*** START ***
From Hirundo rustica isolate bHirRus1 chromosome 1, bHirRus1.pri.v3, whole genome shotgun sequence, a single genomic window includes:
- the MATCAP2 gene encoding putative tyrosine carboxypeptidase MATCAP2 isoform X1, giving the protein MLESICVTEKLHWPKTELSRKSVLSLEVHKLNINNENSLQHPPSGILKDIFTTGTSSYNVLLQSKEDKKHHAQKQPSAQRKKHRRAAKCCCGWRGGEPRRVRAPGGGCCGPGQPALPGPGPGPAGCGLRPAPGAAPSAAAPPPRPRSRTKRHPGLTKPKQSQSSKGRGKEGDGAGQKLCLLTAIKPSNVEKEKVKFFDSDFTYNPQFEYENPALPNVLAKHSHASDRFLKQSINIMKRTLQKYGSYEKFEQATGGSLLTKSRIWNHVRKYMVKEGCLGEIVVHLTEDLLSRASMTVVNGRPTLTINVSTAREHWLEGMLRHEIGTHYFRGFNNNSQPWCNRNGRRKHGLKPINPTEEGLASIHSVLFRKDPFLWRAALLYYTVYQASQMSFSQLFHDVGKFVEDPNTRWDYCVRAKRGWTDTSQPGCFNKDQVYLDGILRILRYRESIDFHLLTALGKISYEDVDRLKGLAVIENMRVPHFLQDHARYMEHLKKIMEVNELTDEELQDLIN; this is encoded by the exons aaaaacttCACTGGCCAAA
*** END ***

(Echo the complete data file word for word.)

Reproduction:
From Hirundo rustica isolate bHirRus1 chromosome 1, bHirRus1.pri.v3, whole genome shotgun sequence, a single genomic window includes:
- the MATCAP2 gene encoding putative tyrosine carboxypeptidase MATCAP2 isoform X1, giving the protein MLESICVTEKLHWPKTELSRKSVLSLEVHKLNINNENSLQHPPSGILKDIFTTGTSSYNVLLQSKEDKKHHAQKQPSAQRKKHRRAAKCCCGWRGGEPRRVRAPGGGCCGPGQPALPGPGPGPAGCGLRPAPGAAPSAAAPPPRPRSRTKRHPGLTKPKQSQSSKGRGKEGDGAGQKLCLLTAIKPSNVEKEKVKFFDSDFTYNPQFEYENPALPNVLAKHSHASDRFLKQSINIMKRTLQKYGSYEKFEQATGGSLLTKSRIWNHVRKYMVKEGCLGEIVVHLTEDLLSRASMTVVNGRPTLTINVSTAREHWLEGMLRHEIGTHYFRGFNNNSQPWCNRNGRRKHGLKPINPTEEGLASIHSVLFRKDPFLWRAALLYYTVYQASQMSFSQLFHDVGKFVEDPNTRWDYCVRAKRGWTDTSQPGCFNKDQVYLDGILRILRYRESIDFHLLTALGKISYEDVDRLKGLAVIENMRVPHFLQDHARYMEHLKKIMEVNELTDEELQDLIN; this is encoded by the exons aaaaacttCACTGGCCAAA